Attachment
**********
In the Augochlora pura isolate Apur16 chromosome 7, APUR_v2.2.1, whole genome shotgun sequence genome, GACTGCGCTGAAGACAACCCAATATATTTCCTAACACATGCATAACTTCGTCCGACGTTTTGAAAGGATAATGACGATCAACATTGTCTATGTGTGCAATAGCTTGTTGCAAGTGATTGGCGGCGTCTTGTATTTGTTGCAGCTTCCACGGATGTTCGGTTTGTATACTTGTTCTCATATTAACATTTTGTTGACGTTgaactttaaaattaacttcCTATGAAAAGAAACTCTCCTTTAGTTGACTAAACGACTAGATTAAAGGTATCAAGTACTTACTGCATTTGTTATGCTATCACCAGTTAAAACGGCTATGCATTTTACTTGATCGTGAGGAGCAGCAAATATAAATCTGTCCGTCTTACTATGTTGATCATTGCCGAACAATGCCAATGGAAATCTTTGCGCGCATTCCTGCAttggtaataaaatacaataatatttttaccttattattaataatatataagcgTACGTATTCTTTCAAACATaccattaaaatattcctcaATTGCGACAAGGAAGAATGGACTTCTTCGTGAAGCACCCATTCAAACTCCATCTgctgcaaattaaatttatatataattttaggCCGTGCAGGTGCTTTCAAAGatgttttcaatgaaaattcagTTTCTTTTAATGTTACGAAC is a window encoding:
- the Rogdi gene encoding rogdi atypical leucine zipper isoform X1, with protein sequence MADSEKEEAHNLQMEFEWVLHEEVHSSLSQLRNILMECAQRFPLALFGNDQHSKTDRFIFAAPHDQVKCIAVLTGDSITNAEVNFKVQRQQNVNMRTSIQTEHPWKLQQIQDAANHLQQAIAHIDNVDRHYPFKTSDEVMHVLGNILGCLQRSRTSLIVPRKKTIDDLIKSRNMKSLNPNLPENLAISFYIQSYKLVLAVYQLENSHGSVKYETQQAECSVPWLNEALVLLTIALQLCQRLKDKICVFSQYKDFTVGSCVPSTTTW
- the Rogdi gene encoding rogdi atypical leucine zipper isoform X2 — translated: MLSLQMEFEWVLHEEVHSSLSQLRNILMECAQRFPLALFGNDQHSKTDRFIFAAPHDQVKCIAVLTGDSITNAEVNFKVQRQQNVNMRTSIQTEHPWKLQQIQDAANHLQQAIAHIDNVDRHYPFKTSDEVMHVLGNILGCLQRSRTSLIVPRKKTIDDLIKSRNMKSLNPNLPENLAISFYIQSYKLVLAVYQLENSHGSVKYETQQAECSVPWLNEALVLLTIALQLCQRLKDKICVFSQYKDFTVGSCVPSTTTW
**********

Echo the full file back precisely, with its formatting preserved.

In the Augochlora pura isolate Apur16 chromosome 7, APUR_v2.2.1, whole genome shotgun sequence genome, GACTGCGCTGAAGACAACCCAATATATTTCCTAACACATGCATAACTTCGTCCGACGTTTTGAAAGGATAATGACGATCAACATTGTCTATGTGTGCAATAGCTTGTTGCAAGTGATTGGCGGCGTCTTGTATTTGTTGCAGCTTCCACGGATGTTCGGTTTGTATACTTGTTCTCATATTAACATTTTGTTGACGTTgaactttaaaattaacttcCTATGAAAAGAAACTCTCCTTTAGTTGACTAAACGACTAGATTAAAGGTATCAAGTACTTACTGCATTTGTTATGCTATCACCAGTTAAAACGGCTATGCATTTTACTTGATCGTGAGGAGCAGCAAATATAAATCTGTCCGTCTTACTATGTTGATCATTGCCGAACAATGCCAATGGAAATCTTTGCGCGCATTCCTGCAttggtaataaaatacaataatatttttaccttattattaataatatataagcgTACGTATTCTTTCAAACATaccattaaaatattcctcaATTGCGACAAGGAAGAATGGACTTCTTCGTGAAGCACCCATTCAAACTCCATCTgctgcaaattaaatttatatataattttaggCCGTGCAGGTGCTTTCAAAGatgttttcaatgaaaattcagTTTCTTTTAATGTTACGAAC is a window encoding:
- the Rogdi gene encoding rogdi atypical leucine zipper isoform X1, with protein sequence MADSEKEEAHNLQMEFEWVLHEEVHSSLSQLRNILMECAQRFPLALFGNDQHSKTDRFIFAAPHDQVKCIAVLTGDSITNAEVNFKVQRQQNVNMRTSIQTEHPWKLQQIQDAANHLQQAIAHIDNVDRHYPFKTSDEVMHVLGNILGCLQRSRTSLIVPRKKTIDDLIKSRNMKSLNPNLPENLAISFYIQSYKLVLAVYQLENSHGSVKYETQQAECSVPWLNEALVLLTIALQLCQRLKDKICVFSQYKDFTVGSCVPSTTTW
- the Rogdi gene encoding rogdi atypical leucine zipper isoform X2 — translated: MLSLQMEFEWVLHEEVHSSLSQLRNILMECAQRFPLALFGNDQHSKTDRFIFAAPHDQVKCIAVLTGDSITNAEVNFKVQRQQNVNMRTSIQTEHPWKLQQIQDAANHLQQAIAHIDNVDRHYPFKTSDEVMHVLGNILGCLQRSRTSLIVPRKKTIDDLIKSRNMKSLNPNLPENLAISFYIQSYKLVLAVYQLENSHGSVKYETQQAECSVPWLNEALVLLTIALQLCQRLKDKICVFSQYKDFTVGSCVPSTTTW